This is a story of desert endurance. It stars a population of native Nevadans, a rare and sturdy stock of hard-luck survivors. And like all desert stories, it begins and ends with water. This one just begins a little earlier than most.
Once upon a time during Southern Nevada’s Ice Age, fish teemed in vast rain-fed lakes, while mammoths, camels and giant sloths roamed the land. Eventually, over the course of thousands of years, the waters receded into desert, and the fantastic beasts hardened into fossils. But a few of those teeming fish—tiny, unassuming ones the length of a child’s palm—survived in what little water was left behind: Manse Spring in Nye County.
The Pahrump poolfish, as it’s known today, is an “evolutionary miracle,” according to Kevin Guadalupe, a biologist for the Nevada Department of Wildlife specializing in native fish and amphibians. “It should have died off.” Yet the scrappy creature found a way to subsist in extreme isolation, with temperatures hot enough to kill most other fish. Guadalupe describes the various warm springs that have incubated the poolfish and other similar desert fish (they’re pretty much all endangered) as “some of the rarest, most unique spots in the world.”
Of course, everybody wants water in the desert. Rare natural spectacles often conflict with “progress.” As human populations increased, the fortunes of the Pahrump poolfish and its relatives declined.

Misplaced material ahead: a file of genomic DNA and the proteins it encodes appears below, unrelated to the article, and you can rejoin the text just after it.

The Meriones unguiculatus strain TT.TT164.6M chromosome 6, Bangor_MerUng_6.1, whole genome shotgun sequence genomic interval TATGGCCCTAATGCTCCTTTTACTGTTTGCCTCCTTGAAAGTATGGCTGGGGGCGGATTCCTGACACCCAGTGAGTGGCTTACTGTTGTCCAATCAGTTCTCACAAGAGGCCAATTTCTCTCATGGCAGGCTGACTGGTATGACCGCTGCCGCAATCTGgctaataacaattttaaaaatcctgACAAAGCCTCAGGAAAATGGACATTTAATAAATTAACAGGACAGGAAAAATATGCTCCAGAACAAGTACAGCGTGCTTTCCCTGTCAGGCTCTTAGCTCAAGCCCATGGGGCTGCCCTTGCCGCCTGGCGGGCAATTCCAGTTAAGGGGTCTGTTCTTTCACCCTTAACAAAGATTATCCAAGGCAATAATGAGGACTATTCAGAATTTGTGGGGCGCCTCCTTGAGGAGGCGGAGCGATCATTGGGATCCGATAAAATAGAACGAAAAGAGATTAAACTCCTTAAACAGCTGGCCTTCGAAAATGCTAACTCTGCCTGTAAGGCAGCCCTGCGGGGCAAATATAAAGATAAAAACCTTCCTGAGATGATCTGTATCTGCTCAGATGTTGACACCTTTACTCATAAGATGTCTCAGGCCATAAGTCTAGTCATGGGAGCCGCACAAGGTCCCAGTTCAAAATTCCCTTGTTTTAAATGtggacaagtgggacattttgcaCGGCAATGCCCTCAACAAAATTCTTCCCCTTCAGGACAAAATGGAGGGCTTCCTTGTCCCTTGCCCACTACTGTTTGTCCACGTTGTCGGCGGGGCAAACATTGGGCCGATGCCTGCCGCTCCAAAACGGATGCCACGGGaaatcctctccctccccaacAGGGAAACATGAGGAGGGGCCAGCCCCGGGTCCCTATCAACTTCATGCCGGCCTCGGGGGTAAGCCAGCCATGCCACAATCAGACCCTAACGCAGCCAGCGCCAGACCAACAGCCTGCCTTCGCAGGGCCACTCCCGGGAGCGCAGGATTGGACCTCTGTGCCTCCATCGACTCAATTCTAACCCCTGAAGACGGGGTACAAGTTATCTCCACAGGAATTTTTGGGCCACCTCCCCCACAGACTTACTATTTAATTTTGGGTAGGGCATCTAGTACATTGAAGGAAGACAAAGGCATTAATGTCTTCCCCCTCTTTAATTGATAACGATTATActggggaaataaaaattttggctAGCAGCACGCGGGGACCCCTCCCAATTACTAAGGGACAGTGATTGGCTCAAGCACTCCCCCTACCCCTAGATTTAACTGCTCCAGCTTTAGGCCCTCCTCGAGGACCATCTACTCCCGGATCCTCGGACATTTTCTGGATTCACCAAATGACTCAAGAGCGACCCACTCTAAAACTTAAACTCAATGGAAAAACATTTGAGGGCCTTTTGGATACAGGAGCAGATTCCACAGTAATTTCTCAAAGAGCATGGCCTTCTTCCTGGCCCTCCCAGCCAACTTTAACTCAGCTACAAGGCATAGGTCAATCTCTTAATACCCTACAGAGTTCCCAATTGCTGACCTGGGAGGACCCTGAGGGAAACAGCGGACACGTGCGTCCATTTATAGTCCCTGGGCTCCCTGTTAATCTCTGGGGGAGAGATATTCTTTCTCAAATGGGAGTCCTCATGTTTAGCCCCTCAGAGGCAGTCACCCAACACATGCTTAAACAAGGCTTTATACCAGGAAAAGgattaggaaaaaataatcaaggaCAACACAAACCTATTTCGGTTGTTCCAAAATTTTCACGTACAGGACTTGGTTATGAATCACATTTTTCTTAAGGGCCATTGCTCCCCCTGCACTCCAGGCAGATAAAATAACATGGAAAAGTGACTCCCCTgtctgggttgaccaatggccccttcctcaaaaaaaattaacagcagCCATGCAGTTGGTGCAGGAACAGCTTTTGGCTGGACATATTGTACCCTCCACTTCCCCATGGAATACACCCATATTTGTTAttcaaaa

During the 1940s, right about when the Flamingo Hotel and Huntridge Theatre were built, the Ash Meadows poolfish went extinct. Nobody knows exactly what did them in, but the theory is a lethal combination of habitat destruction and invasive species, like crayfish and mosquitofish, which ate them. Then in the ’50s, just as UNLV was being established, the Raycraft Ranch springfish and the Pahrump Ranch poolfish were snuffed out as a result of human activity. By the time the “Welcome to Fabulous Las Vegas” sign was built in 1959, the Pahrump poolfish (aka Empetrichthys latos) was the only remaining species in its genus. Less than 10 years later, it would be listed as Endangered.
In 1975, Manse Spring dried up due to groundwater pumping, and the native Nevadans lost their home. According to human laws, it wasn’t their home anyway. The poolfish’s ancient habitat happened to be on private property.